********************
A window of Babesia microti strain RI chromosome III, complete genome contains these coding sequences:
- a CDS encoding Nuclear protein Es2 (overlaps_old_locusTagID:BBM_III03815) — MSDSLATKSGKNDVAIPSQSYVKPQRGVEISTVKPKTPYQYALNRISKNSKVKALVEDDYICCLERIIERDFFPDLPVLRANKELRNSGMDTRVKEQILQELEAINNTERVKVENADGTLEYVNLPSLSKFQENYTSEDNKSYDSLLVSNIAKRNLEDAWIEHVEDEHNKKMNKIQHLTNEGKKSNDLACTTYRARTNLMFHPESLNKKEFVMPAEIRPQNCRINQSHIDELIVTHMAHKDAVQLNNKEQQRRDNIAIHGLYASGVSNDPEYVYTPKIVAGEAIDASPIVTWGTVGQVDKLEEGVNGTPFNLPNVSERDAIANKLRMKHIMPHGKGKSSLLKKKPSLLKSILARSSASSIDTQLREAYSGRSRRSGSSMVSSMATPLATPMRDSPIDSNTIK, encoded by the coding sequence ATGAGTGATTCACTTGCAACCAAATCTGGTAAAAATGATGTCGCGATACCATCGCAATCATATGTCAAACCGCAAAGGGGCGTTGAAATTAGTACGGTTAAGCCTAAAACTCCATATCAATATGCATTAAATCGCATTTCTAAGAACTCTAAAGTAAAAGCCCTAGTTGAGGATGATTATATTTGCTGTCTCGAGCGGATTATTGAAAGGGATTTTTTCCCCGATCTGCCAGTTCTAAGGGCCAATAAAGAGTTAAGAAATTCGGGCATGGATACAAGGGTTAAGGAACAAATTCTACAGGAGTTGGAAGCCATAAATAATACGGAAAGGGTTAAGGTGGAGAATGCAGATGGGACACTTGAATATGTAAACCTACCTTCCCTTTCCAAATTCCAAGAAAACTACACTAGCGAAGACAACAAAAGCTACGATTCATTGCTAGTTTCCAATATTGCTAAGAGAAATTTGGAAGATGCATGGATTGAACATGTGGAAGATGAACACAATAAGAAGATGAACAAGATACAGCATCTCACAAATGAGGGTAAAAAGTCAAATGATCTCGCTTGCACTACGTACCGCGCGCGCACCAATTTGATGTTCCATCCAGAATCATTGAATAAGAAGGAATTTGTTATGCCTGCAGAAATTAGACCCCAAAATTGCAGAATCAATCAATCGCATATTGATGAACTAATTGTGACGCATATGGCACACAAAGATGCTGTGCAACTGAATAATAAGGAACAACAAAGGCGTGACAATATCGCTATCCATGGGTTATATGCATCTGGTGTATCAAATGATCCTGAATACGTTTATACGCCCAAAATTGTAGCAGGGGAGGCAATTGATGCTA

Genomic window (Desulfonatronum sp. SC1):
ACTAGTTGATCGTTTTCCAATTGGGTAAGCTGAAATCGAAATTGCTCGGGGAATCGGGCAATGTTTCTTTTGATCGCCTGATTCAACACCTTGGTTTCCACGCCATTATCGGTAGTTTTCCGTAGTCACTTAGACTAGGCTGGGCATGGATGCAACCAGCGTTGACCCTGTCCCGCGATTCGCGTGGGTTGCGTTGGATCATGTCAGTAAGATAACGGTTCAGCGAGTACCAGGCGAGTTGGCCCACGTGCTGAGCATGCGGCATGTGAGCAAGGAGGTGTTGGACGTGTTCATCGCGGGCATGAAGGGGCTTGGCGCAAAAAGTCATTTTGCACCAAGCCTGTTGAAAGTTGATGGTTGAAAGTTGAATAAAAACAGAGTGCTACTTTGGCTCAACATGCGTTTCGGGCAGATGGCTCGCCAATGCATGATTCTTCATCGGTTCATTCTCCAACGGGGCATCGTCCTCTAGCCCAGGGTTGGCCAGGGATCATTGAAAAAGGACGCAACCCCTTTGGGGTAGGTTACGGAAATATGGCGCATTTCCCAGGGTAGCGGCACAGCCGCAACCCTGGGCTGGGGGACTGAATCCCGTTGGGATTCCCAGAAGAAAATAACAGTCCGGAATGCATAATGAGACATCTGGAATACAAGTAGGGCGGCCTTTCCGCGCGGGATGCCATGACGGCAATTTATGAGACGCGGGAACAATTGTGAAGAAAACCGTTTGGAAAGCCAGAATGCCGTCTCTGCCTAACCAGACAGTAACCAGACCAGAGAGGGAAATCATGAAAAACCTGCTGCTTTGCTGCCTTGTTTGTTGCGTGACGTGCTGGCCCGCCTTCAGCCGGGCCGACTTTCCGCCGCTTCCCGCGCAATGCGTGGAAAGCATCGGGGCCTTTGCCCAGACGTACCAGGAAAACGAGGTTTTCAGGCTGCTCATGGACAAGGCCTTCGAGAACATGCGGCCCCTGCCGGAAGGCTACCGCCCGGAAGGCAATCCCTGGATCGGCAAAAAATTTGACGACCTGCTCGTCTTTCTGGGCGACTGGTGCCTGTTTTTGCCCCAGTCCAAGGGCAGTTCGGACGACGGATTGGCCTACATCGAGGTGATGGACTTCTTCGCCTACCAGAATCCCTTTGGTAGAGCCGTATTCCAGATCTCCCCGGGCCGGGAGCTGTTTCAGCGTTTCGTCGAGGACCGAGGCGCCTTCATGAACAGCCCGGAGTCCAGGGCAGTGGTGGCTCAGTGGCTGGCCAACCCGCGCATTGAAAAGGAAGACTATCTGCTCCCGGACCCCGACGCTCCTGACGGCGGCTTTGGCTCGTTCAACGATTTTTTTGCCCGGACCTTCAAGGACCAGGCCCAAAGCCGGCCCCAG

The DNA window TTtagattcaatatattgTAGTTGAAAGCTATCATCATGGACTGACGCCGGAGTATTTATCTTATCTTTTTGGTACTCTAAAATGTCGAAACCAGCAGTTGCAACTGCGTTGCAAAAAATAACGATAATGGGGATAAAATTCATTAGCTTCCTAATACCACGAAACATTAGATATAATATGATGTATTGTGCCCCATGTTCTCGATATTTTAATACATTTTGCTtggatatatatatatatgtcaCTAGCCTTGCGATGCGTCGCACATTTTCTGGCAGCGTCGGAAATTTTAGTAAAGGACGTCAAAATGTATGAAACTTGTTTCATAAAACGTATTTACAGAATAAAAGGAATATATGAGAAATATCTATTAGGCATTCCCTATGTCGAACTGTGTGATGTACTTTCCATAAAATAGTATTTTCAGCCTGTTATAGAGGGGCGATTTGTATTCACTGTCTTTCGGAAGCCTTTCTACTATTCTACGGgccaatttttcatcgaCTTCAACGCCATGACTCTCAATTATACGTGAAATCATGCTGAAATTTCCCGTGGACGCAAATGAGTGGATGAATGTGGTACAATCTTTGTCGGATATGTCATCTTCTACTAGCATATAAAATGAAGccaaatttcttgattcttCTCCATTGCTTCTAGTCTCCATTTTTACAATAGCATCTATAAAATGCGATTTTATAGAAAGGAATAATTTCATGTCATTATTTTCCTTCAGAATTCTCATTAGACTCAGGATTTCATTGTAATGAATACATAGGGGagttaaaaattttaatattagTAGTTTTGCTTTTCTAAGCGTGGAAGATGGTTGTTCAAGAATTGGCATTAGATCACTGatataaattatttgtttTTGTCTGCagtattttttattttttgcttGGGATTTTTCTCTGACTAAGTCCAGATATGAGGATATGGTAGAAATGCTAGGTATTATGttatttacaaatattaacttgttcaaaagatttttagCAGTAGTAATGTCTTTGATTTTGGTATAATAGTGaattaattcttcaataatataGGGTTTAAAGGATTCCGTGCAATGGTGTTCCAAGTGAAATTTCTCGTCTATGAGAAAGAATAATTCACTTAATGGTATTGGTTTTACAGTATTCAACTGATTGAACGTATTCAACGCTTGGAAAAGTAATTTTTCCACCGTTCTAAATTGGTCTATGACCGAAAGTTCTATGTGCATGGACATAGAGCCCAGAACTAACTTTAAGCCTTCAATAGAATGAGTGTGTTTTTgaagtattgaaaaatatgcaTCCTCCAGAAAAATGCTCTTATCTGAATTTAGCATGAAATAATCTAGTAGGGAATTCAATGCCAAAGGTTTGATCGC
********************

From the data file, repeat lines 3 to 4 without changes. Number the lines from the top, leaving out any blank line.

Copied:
Genomic window (Desulfonatronum sp. SC1):
ACTAGTTGATCGTTTTCCAATTGGGTAAGCTGAAATCGAAATTGCTCGGGGAATCGGGCAATGTTTCTTTTGATCGCCTGATTCAACACCTTGGTTTCCACGCCATTATCGGTAGTTTTCCGTAGTCACTTAGACTAGGCTGGGCATGGATGCAACCAGCGTTGACCCTGTCCCGCGATTCGCGTGGGTTGCGTTGGATCATGTCAGTAAGATAACGGTTCAGCGAGTACCAGGCGAGTTGGCCCACGTGCTGAGCATGCGGCATGTGAGCAAGGAGGTGTTGGACGTGTTCATCGCGGGCATGAAGGGGCTTGGCGCAAAAAGTCATTTTGCACCAAGCCTGTTGAAAGTTGATGGTTGAAAGTTGAATAAAAACAGAGTGCTACTTTGGCTCAACATGCGTTTCGGGCAGATGGCTCGCCAATGCATGATTCTTCATCGGTTCATTCTCCAACGGGGCATCGTCCTCTAGCCCAGGGTTGGCCAGGGATCATTGAAAAAGGACGCAACCCCTTTGGGGTAGGTTACGGAAATATGGCGCATTTCCCAGGGTAGCGGCACAGCCGCAACCCTGGGCTGGGGGACTGAATCCCGTTGGGATTCCCAGAAGAAAATAACAGTCCGGAATGCATAATGAGACATCTGGAATACAAGTAGGGCGGCCTTTCCGCGCGGGATGCCATGACGGCAATTTATGAGACGCGGGAACAATTGTGAAGAAAACCGTTTGGAAAGCCAGAATGCCGTCTCTGCCTAACCAGACAGTAACCAGACCAGAGAGGGAAATCATGAAAAACCTGCTGCTTTGCTGCCTTGTTTGTTGCGTGACGTGCTGGCCCGCCTTCAGCCGGGCCGACTTTCCGCCGCTTCCCGCGCAATGCGTGGAAAGCATCGGGGCCTTTGCCCAGACGTACCAGGAAAACGAGGTTTTCAGGCTGCTCATGGACAAGGCCTTCGAGAACATGCGGCCCCTGCCGGAAGGCTACCGCCCGGAAGGCAATCCCTGGATCGGCAAAAAATTTGACGACCTGCTCGTCTTTCTGGGCGACTGGTGCCTGTTTTTGCCCCAGTCCAAGGGCAGTTCGGACGACGGATTGGCCTACATCGAGGTGATGGACTTCTTCGCCTACCAGAATCCCTTTGGTAGAGCCGTATTCCAGATCTCCCCGGGCCGGGAGCTGTTTCAGCGTTTCGTCGAGGACCGAGGCGCCTTCATGAACAGCCCGGAGTCCAGGGCAGTGGTGGCTCAGTGGCTGGCCAACCCGCGCATTGAAAAGGAAGACTATCTGCTCCCGGACCCCGACGCTCCTGACGGCGGCTTTGGCTCGTTCAACGATTTTTTTGCCCGGACCTTCAAGGACCAGGCCCAAAGCCGGCCCCAG